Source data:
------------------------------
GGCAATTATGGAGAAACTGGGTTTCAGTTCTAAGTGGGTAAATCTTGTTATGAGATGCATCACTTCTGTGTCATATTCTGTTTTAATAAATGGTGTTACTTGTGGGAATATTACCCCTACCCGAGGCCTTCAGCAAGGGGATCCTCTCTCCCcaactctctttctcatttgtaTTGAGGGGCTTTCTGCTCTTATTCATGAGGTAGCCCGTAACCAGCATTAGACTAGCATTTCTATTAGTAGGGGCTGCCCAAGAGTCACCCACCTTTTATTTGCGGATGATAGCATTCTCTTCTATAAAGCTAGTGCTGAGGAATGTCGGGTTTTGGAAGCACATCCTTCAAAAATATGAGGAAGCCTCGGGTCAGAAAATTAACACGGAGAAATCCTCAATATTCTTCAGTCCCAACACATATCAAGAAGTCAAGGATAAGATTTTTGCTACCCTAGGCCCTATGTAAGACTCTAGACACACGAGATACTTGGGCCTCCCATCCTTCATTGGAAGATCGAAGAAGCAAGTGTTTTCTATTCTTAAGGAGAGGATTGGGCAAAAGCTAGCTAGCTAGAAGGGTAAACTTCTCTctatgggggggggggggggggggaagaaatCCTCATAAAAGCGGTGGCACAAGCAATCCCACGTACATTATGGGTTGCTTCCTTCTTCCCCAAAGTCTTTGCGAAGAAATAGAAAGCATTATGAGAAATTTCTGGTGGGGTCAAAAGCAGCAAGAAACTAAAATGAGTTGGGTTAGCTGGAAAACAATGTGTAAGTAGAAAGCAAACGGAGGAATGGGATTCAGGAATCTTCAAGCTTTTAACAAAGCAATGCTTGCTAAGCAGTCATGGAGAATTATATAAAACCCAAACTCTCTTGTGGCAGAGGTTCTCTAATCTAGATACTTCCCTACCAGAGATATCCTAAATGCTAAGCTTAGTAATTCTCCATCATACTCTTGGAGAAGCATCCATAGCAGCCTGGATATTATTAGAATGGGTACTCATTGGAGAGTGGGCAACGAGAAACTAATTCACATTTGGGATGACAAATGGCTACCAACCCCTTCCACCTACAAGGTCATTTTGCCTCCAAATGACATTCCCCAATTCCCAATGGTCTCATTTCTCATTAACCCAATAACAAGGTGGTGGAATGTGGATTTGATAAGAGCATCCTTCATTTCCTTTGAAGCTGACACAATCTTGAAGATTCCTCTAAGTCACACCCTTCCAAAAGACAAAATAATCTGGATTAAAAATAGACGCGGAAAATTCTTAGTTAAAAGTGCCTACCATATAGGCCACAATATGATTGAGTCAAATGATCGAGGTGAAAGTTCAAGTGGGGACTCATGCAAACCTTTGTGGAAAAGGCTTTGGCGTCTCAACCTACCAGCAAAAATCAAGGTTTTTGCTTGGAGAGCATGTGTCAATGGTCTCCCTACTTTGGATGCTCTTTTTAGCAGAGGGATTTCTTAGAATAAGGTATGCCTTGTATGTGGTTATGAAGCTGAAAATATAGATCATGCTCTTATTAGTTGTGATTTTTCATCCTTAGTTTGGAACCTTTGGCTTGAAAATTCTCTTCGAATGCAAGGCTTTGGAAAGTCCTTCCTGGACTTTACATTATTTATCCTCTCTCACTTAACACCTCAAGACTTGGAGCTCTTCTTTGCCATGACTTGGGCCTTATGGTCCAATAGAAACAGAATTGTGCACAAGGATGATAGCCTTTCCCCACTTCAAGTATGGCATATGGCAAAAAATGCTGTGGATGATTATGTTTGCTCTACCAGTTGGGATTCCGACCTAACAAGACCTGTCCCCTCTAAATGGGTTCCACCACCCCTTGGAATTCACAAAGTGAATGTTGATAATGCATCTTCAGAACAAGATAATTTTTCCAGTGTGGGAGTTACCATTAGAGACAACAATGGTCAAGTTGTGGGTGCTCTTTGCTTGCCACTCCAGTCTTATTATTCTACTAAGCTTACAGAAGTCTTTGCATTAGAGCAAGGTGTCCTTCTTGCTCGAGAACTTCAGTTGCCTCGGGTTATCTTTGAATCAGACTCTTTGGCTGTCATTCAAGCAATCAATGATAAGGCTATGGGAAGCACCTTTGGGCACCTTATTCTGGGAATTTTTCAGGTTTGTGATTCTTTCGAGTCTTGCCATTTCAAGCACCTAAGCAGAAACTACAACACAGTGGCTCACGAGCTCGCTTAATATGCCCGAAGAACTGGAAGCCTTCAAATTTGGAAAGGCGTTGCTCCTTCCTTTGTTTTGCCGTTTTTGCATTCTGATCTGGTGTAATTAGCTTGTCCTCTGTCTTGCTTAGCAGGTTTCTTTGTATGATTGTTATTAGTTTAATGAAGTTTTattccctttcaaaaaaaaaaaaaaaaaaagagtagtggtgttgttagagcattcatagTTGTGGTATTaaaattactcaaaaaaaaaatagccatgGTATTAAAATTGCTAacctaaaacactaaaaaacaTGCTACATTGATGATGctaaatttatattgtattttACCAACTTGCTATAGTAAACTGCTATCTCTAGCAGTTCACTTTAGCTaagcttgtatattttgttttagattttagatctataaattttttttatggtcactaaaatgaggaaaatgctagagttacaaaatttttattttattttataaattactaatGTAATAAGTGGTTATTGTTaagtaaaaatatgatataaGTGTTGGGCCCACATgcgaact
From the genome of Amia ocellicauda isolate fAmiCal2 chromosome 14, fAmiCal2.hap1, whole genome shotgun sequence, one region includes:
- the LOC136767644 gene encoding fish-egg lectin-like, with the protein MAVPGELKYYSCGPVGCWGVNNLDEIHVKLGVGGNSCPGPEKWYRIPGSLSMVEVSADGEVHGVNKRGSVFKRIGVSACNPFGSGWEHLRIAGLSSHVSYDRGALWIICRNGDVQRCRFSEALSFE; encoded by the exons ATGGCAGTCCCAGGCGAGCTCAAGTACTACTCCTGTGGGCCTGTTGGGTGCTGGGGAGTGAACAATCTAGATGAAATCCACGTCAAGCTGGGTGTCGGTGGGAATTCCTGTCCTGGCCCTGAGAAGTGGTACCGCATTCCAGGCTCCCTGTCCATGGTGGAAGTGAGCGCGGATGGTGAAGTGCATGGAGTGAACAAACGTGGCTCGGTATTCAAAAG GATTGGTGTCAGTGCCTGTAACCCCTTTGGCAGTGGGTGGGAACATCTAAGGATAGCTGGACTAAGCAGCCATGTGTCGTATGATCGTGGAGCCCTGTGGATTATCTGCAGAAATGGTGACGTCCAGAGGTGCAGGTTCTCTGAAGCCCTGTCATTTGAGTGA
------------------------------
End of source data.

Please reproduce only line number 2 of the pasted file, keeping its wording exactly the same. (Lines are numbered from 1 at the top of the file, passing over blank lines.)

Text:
From the genome of Amia ocellicauda isolate fAmiCal2 chromosome 14, fAmiCal2.hap1, whole genome shotgun sequence, one region includes: